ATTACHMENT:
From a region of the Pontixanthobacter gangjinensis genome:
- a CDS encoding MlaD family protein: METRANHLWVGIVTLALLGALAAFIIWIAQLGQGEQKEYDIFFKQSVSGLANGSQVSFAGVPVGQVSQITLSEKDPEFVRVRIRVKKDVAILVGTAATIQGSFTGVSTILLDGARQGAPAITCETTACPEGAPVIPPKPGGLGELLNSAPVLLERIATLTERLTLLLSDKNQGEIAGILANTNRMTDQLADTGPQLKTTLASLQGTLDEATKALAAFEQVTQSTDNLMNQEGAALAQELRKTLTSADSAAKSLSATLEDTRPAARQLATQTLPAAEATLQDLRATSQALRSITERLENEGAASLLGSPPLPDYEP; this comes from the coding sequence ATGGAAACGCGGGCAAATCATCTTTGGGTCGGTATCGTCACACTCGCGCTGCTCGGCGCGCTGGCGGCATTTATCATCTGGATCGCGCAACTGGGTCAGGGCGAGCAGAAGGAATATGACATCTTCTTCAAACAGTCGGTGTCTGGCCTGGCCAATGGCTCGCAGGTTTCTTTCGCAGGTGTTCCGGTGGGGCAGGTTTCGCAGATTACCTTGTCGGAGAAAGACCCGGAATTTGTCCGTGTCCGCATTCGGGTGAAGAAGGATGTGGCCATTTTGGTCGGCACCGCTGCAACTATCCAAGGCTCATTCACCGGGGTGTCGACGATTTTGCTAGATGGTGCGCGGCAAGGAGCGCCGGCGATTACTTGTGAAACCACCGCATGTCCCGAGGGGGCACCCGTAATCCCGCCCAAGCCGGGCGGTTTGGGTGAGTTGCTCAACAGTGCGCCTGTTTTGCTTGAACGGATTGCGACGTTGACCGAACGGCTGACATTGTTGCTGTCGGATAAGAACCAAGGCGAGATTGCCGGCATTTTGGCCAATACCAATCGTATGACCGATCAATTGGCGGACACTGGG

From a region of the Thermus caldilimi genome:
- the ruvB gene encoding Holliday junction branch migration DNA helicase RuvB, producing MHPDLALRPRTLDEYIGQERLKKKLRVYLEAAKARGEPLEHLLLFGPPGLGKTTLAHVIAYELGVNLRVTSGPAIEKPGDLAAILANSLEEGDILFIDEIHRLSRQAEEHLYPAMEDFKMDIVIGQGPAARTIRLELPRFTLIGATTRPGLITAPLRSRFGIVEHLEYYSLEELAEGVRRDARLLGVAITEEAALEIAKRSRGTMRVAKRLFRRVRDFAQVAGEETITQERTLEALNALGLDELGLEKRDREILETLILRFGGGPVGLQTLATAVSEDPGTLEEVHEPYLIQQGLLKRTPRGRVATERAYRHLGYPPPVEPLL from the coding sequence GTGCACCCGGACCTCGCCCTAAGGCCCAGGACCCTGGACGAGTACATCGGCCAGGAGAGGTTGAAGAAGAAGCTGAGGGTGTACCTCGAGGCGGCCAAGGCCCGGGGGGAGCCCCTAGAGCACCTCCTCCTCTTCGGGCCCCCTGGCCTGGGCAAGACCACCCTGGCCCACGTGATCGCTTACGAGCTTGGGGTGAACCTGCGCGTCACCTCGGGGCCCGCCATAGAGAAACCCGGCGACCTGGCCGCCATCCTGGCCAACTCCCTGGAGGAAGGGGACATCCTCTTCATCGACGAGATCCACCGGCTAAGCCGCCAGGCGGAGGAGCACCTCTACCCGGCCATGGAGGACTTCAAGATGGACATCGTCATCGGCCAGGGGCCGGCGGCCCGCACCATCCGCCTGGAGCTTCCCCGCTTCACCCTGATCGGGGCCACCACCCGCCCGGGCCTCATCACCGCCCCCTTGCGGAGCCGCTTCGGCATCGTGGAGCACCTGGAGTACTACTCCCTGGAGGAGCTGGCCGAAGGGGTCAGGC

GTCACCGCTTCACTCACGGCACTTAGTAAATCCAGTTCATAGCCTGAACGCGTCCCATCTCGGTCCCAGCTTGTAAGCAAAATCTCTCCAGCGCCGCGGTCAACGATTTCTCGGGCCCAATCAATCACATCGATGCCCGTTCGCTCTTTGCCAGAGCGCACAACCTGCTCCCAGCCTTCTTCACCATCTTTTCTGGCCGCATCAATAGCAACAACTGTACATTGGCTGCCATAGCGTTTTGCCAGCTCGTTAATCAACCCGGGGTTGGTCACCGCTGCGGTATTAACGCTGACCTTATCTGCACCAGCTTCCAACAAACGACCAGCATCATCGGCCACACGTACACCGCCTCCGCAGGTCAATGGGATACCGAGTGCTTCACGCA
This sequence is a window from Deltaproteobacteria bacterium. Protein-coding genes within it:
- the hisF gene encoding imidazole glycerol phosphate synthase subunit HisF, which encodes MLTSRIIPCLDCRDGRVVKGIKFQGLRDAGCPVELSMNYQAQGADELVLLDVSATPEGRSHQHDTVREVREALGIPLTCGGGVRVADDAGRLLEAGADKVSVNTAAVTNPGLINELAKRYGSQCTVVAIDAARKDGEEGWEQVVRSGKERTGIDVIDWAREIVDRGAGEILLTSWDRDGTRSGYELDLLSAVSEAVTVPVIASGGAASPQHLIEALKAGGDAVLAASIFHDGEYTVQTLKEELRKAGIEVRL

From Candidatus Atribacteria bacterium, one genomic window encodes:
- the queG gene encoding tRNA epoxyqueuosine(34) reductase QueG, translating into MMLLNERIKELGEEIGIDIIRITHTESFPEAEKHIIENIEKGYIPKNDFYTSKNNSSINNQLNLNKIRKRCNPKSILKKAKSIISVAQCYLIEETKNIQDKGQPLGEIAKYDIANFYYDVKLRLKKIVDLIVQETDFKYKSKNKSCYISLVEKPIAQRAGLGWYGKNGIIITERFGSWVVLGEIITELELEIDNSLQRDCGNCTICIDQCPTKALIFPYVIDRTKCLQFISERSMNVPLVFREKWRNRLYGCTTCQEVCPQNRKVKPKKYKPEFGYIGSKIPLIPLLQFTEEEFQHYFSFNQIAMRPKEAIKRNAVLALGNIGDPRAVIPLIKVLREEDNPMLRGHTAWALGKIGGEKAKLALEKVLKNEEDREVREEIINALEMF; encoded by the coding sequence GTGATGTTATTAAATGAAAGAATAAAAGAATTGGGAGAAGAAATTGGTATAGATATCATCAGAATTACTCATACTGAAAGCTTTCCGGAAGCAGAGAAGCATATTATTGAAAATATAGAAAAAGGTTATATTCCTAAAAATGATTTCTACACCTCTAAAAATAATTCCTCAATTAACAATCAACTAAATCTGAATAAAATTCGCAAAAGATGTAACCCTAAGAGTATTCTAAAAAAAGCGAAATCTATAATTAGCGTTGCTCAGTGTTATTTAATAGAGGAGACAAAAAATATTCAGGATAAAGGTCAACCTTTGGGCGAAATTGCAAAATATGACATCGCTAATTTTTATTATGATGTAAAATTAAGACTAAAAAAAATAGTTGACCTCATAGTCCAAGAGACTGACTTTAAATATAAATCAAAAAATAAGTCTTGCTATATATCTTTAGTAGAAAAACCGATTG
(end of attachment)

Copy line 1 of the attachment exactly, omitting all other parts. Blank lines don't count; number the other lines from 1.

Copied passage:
From a region of the Pontixanthobacter gangjinensis genome: